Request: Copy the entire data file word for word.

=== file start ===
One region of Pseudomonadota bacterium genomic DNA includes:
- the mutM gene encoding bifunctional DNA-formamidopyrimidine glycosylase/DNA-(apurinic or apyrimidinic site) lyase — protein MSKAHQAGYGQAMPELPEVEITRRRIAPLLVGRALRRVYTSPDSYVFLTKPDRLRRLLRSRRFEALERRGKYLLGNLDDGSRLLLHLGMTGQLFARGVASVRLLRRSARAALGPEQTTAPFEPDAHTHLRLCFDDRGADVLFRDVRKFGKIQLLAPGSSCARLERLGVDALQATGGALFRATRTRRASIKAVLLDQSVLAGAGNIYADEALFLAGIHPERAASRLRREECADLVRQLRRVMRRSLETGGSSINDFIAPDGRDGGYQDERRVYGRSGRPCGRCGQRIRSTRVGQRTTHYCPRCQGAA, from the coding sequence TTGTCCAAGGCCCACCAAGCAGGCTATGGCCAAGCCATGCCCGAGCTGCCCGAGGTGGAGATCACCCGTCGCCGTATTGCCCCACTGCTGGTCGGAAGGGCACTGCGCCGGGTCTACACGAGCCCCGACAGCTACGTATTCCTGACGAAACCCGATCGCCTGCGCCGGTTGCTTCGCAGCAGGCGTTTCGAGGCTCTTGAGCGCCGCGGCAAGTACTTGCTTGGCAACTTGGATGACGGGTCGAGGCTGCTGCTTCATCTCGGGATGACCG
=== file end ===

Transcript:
One region of Pseudomonadota bacterium genomic DNA includes:
- the mutM gene encoding bifunctional DNA-formamidopyrimidine glycosylase/DNA-(apurinic or apyrimidinic site) lyase — protein MSKAHQAGYGQAMPELPEVEITRRRIAPLLVGRALRRVYTSPDSYVFLTKPDRLRRLLRSRRFEALERRGKYLLGNLDDGSRLLLHLGMTGQLFARGVASVRLLRRSARAALGPEQTTAPFEPDAHTHLRLCFDDRGADVLFRDVRKFGKIQLLAPGSSCARLERLGVDALQATGGALFRATRTRRASIKAVLLDQSVLAGAGNIYADEALFLAGIHPERAASRLRREECADLVRQLRRVMRRSLETGGSSINDFIAPDGRDGGYQDERRVYGRSGRPCGRCGQRIRSTRVGQRTTHYCPRCQGAA, from the coding sequence TTGTCCAAGGCCCACCAAGCAGGCTATGGCCAAGCCATGCCCGAGCTGCCCGAGGTGGAGATCACCCGTCGCCGTATTGCCCCACTGCTGGTCGGAAGGGCACTGCGCCGGGTCTACACGAGCCCCGACAGCTACGTATTCCTGACGAAACCCGATCGCCTGCGCCGGTTGCTTCGCAGCAGGCGTTTCGAGGCTCTTGAGCGCCGCGGCAAGTACTTGCTTGGCAACTTGGATGACGGGTCGAGGCTGCTGCTTCATCTCGGGATGACCG